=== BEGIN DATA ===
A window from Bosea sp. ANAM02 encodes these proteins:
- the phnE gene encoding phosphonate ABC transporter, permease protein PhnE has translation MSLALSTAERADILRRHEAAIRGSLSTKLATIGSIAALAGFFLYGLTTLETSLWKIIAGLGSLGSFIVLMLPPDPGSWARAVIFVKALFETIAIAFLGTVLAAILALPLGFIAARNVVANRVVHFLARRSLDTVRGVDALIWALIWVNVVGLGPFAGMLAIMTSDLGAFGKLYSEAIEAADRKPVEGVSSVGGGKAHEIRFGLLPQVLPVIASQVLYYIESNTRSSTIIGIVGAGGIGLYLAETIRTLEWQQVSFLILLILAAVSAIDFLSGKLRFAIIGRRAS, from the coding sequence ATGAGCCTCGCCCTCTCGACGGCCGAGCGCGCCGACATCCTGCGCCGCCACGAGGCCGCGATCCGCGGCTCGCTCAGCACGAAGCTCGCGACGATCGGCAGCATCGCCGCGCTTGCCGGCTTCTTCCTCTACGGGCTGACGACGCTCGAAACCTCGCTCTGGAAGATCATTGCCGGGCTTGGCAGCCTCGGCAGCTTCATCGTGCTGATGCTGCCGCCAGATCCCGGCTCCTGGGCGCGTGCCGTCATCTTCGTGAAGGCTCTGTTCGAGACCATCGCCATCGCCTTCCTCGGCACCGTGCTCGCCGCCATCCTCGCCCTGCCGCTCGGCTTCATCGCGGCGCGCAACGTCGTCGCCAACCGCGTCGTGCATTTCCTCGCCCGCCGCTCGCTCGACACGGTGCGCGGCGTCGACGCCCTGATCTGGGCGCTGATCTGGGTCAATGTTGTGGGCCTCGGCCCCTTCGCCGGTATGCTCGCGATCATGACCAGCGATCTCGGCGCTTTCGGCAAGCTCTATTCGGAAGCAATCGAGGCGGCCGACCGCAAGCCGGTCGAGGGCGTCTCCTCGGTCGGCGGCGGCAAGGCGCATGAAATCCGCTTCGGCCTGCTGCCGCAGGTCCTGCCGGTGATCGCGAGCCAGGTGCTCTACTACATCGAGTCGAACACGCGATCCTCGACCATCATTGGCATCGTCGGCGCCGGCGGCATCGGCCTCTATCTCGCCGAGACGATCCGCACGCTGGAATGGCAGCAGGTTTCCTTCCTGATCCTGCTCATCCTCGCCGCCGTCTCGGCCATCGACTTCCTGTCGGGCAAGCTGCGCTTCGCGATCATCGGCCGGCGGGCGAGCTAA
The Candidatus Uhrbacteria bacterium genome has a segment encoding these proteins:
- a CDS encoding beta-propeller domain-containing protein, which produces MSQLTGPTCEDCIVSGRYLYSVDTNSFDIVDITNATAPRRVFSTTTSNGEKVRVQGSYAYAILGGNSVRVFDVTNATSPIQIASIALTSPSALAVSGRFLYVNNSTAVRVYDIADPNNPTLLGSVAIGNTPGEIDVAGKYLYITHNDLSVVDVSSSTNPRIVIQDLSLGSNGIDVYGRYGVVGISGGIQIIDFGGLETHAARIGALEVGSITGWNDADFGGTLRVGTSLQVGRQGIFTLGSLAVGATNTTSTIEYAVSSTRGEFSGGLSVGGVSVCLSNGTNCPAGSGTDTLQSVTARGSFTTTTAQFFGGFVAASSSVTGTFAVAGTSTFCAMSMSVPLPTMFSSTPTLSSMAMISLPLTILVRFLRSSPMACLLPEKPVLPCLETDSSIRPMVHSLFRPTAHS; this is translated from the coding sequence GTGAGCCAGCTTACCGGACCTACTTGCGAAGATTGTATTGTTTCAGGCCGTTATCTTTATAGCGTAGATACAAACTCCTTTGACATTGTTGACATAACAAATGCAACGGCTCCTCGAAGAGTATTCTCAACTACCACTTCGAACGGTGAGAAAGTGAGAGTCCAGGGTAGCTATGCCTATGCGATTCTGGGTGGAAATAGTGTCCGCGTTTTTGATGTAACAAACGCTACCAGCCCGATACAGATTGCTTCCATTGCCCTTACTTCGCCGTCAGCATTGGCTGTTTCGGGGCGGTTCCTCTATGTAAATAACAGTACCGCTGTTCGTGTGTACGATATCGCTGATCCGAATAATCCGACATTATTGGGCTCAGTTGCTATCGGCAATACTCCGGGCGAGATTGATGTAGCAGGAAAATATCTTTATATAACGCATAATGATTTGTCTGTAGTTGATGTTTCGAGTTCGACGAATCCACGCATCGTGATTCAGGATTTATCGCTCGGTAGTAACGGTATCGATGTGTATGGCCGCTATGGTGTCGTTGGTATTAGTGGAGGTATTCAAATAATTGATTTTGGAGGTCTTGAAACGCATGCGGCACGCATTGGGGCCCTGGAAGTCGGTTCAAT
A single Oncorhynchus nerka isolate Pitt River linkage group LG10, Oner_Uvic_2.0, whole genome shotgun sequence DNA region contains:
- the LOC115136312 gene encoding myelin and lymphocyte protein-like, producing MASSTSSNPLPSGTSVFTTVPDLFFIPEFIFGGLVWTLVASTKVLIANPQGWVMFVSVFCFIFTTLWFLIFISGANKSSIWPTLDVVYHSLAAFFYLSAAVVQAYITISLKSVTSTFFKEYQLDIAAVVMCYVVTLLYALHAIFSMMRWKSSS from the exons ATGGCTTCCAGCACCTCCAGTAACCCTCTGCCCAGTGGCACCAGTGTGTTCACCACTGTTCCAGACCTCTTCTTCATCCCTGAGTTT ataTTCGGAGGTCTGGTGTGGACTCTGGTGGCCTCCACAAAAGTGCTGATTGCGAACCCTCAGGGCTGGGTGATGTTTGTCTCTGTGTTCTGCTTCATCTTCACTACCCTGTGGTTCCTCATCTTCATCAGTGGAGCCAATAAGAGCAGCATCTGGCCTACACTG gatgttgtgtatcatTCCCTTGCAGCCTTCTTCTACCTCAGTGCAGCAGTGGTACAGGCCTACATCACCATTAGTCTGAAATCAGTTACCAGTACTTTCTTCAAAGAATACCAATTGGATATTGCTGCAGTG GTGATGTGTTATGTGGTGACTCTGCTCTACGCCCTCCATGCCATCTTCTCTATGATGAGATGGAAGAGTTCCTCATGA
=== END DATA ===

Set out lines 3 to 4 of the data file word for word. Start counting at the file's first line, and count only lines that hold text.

The Candidatus Uhrbacteria bacterium genome has a segment encoding these proteins:
- a CDS encoding beta-propeller domain-containing protein, which produces MSQLTGPTCEDCIVSGRYLYSVDTNSFDIVDITNATAPRRVFSTTTSNGEKVRVQGSYAYAILGGNSVRVFDVTNATSPIQIASIALTSPSALAVSGRFLYVNNSTAVRVYDIADPNNPTLLGSVAIGNTPGEIDVAGKYLYITHNDLSVVDVSSSTNPRIVIQDLSLGSNGIDVYGRYGVVGISGGIQIIDFGGLETHAARIGALEVGSITGWNDADFGGTLRVGTSLQVGRQGIFTLGSLAVGATNTTSTIEYAVSSTRGEFSGGLSVGGVSVCLSNGTNCPAGSGTDTLQSVTARGSFTTTTAQFFGGFVAASSSVTGTFAVAGTSTFCAMSMSVPLPTMFSSTPTLSSMAMISLPLTILVRFLRSSPMACLLPEKPVLPCLETDSSIRPMVHSLFRPTAHS; this is translated from the coding sequence GTGAGCCAGCTTACCGGACCTACTTGCGAAGATTGTATTGTTTCAGGCCGTTATCTTTATAGCGTAGATACAAACTCCTTTGACATTGTTGACATAACAAATGCAACGGCTCCTCGAAGAGTATTCTCAACTACCACTTCGAACGGTGAGAAAGTGAGAGTCCAGGGTAGCTATGCCTATGCGATTCTGGGTGGAAATAGTGTCCGCGTTTTTGATGTAACAAACGCTACCAGCCCGATACAGATTGCTTCCATTGCCCTTACTTCGCCGTCAGCATTGGCTGTTTCGGGGCGGTTCCTCTATGTAAATAACAGTACCGCTGTTCGTGTGTACGATATCGCTGATCCGAATAATCCGACATTATTGGGCTCAGTTGCTATCGGCAATACTCCGGGCGAGATTGATGTAGCAGGAAAATATCTTTATATAACGCATAATGATTTGTCTGTAGTTGATGTTTCGAGTTCGACGAATCCACGCATCGTGATTCAGGATTTATCGCTCGGTAGTAACGGTATCGATGTGTATGGCCGCTATGGTGTCGTTGGTATTAGTGGAGGTATTCAAATAATTGATTTTGGAGGTCTTGAAACGCATGCGGCACGCATTGGGGCCCTGGAAGTCGGTTCAAT